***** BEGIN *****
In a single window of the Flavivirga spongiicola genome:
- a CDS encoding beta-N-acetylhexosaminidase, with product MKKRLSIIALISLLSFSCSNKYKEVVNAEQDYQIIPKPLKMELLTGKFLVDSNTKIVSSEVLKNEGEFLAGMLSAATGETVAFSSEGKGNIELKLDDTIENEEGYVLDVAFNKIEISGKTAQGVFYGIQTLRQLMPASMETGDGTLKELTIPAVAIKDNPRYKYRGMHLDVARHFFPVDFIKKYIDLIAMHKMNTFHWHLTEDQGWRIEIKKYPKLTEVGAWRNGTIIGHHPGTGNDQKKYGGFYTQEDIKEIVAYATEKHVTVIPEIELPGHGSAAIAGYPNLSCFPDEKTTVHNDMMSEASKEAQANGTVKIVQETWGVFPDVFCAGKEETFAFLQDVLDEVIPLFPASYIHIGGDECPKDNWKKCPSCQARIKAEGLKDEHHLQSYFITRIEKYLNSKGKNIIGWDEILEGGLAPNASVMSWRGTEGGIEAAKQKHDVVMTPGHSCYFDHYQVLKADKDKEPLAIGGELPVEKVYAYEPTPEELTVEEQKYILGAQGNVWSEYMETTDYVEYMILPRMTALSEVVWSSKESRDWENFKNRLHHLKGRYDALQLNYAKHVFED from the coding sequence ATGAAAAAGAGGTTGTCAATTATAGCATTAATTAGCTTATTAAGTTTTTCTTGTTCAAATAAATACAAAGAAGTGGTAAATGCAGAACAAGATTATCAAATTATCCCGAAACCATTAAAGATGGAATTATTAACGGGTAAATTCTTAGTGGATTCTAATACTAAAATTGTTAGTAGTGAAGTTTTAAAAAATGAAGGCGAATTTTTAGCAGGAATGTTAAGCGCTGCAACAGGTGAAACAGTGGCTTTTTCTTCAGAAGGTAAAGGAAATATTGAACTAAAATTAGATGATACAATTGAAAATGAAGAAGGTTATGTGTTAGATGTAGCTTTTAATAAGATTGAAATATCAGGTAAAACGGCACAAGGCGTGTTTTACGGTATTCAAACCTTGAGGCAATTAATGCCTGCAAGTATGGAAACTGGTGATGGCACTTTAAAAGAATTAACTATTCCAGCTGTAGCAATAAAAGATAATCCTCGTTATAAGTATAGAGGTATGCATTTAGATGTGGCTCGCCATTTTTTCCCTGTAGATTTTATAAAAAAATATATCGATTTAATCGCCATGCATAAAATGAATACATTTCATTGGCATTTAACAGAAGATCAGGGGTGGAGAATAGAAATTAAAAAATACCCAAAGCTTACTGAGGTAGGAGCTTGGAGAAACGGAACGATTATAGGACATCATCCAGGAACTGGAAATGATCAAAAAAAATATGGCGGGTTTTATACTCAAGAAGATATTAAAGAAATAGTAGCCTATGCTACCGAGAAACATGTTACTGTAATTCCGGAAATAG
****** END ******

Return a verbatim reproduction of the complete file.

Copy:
In a single window of the Flavivirga spongiicola genome:
- a CDS encoding beta-N-acetylhexosaminidase, with product MKKRLSIIALISLLSFSCSNKYKEVVNAEQDYQIIPKPLKMELLTGKFLVDSNTKIVSSEVLKNEGEFLAGMLSAATGETVAFSSEGKGNIELKLDDTIENEEGYVLDVAFNKIEISGKTAQGVFYGIQTLRQLMPASMETGDGTLKELTIPAVAIKDNPRYKYRGMHLDVARHFFPVDFIKKYIDLIAMHKMNTFHWHLTEDQGWRIEIKKYPKLTEVGAWRNGTIIGHHPGTGNDQKKYGGFYTQEDIKEIVAYATEKHVTVIPEIELPGHGSAAIAGYPNLSCFPDEKTTVHNDMMSEASKEAQANGTVKIVQETWGVFPDVFCAGKEETFAFLQDVLDEVIPLFPASYIHIGGDECPKDNWKKCPSCQARIKAEGLKDEHHLQSYFITRIEKYLNSKGKNIIGWDEILEGGLAPNASVMSWRGTEGGIEAAKQKHDVVMTPGHSCYFDHYQVLKADKDKEPLAIGGELPVEKVYAYEPTPEELTVEEQKYILGAQGNVWSEYMETTDYVEYMILPRMTALSEVVWSSKESRDWENFKNRLHHLKGRYDALQLNYAKHVFED from the coding sequence ATGAAAAAGAGGTTGTCAATTATAGCATTAATTAGCTTATTAAGTTTTTCTTGTTCAAATAAATACAAAGAAGTGGTAAATGCAGAACAAGATTATCAAATTATCCCGAAACCATTAAAGATGGAATTATTAACGGGTAAATTCTTAGTGGATTCTAATACTAAAATTGTTAGTAGTGAAGTTTTAAAAAATGAAGGCGAATTTTTAGCAGGAATGTTAAGCGCTGCAACAGGTGAAACAGTGGCTTTTTCTTCAGAAGGTAAAGGAAATATTGAACTAAAATTAGATGATACAATTGAAAATGAAGAAGGTTATGTGTTAGATGTAGCTTTTAATAAGATTGAAATATCAGGTAAAACGGCACAAGGCGTGTTTTACGGTATTCAAACCTTGAGGCAATTAATGCCTGCAAGTATGGAAACTGGTGATGGCACTTTAAAAGAATTAACTATTCCAGCTGTAGCAATAAAAGATAATCCTCGTTATAAGTATAGAGGTATGCATTTAGATGTGGCTCGCCATTTTTTCCCTGTAGATTTTATAAAAAAATATATCGATTTAATCGCCATGCATAAAATGAATACATTTCATTGGCATTTAACAGAAGATCAGGGGTGGAGAATAGAAATTAAAAAATACCCAAAGCTTACTGAGGTAGGAGCTTGGAGAAACGGAACGATTATAGGACATCATCCAGGAACTGGAAATGATCAAAAAAAATATGGCGGGTTTTATACTCAAGAAGATATTAAAGAAATAGTAGCCTATGCTACCGAGAAACATGTTACTGTAATTCCGGAAATAG